The research team conducted integrative structural studies of an XPA-RPA-DNA complex and revealed how the interactions of the two proteins shape the NER complex and trigger excision of the damage. The interaction of XPA and RPA32 occurs at the periphery of the complex, where it facilitates the initial assembly of the proteins at the site of damage. The interaction between XPA and RPA70 is located at the heart of the NER complex and forces the DNA into a U-shape. This allows the two ss/dsDNA junctions to become localized in close proximity, allowing for the NER complex to incise the DNA to remove the damage.

Understanding the importance of NER and its molecular mechanisms is critical to the development of new therapies for the treatment of genetic diseases and the prevention and treatment of cancer. In conclusion the new study revealed a surprising new model of the NER complex and how the interaction between XPA and RPA shapes its architecture. Disruption of the interaction between XPA and RPA inhibits NER, and the authors’ finding provides a blueprint for how this interaction may be targeted by small molecules to improve cancer therapy.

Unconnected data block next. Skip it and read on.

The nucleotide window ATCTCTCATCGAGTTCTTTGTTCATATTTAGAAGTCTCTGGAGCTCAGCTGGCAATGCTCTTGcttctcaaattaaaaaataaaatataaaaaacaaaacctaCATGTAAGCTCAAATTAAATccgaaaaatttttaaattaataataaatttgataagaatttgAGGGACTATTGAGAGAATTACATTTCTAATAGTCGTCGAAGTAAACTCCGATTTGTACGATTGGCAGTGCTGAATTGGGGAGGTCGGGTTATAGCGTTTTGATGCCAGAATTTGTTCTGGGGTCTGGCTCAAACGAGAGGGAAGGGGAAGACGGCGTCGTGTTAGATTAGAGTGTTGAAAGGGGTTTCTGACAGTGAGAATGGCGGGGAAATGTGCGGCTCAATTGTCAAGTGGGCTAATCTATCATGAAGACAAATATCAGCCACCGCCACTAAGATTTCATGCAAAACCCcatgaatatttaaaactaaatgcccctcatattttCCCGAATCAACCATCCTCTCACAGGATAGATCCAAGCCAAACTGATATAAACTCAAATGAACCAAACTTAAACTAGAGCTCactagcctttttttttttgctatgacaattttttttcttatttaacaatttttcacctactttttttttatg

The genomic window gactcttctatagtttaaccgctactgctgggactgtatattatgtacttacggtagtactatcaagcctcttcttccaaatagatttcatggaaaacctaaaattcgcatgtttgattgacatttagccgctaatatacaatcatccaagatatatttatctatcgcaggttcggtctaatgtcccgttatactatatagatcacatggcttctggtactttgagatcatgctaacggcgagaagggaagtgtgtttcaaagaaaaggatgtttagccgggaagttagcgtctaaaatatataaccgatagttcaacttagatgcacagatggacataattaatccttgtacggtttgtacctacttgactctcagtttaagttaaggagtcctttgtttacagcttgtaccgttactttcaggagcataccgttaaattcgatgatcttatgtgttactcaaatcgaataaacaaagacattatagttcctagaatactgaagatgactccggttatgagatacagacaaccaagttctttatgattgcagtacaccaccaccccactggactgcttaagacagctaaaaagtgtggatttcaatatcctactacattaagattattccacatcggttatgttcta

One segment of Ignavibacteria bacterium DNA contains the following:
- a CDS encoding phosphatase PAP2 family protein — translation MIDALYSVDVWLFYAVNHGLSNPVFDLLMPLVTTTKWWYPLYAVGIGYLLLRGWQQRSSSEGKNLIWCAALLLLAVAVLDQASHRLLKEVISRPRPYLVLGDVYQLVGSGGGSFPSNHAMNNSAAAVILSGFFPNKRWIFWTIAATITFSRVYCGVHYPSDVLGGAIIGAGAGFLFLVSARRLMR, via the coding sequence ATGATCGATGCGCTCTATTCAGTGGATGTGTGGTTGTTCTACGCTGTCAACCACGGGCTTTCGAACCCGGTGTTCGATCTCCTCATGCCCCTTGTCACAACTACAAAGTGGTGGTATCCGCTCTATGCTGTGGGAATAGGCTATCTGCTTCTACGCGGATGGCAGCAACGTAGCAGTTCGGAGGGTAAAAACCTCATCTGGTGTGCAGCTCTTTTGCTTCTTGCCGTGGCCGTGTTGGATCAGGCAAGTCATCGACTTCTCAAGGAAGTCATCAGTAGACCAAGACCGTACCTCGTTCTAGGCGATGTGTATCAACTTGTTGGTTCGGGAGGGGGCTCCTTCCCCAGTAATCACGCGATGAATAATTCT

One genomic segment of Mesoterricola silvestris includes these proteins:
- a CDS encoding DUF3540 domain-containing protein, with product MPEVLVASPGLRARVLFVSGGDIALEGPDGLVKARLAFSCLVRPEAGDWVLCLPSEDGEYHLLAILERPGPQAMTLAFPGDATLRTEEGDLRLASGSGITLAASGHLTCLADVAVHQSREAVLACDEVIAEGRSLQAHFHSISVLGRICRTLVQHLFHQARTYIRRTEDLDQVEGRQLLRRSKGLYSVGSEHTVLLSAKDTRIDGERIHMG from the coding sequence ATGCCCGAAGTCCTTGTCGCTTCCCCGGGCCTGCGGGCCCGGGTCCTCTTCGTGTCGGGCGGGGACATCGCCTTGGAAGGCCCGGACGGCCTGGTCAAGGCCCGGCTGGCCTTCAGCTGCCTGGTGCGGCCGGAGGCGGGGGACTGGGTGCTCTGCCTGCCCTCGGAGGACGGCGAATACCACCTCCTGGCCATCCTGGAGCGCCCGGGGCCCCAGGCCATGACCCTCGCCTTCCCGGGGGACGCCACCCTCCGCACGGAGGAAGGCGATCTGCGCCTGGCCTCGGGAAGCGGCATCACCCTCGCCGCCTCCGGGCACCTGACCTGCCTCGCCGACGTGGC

New model for Nucleotide excision repair - Medicine Innovates

About the author

Professor Orlando Schärer
Stony Brook University

Our research program is concerned with the mechanisms of DNA repair in higher eukaryotes and the relationship of these processes to carcinogenesis and anti-tumor therapy, focusing on two main questions: 1) What are the molecular mechanisms by which DNA repair pathways prevent carcinogenesis and 2) How might we selectively inhibit DNA repair pathways in tumor cells to counteract resistance to treatment with agents such as cisplatin or nitrogen mustards. Our work combines organic chemistry, biochemistry and structural, molecular and cellular biology to address these questions in the context of nucleotide excision repair and interstrand crosslink repair.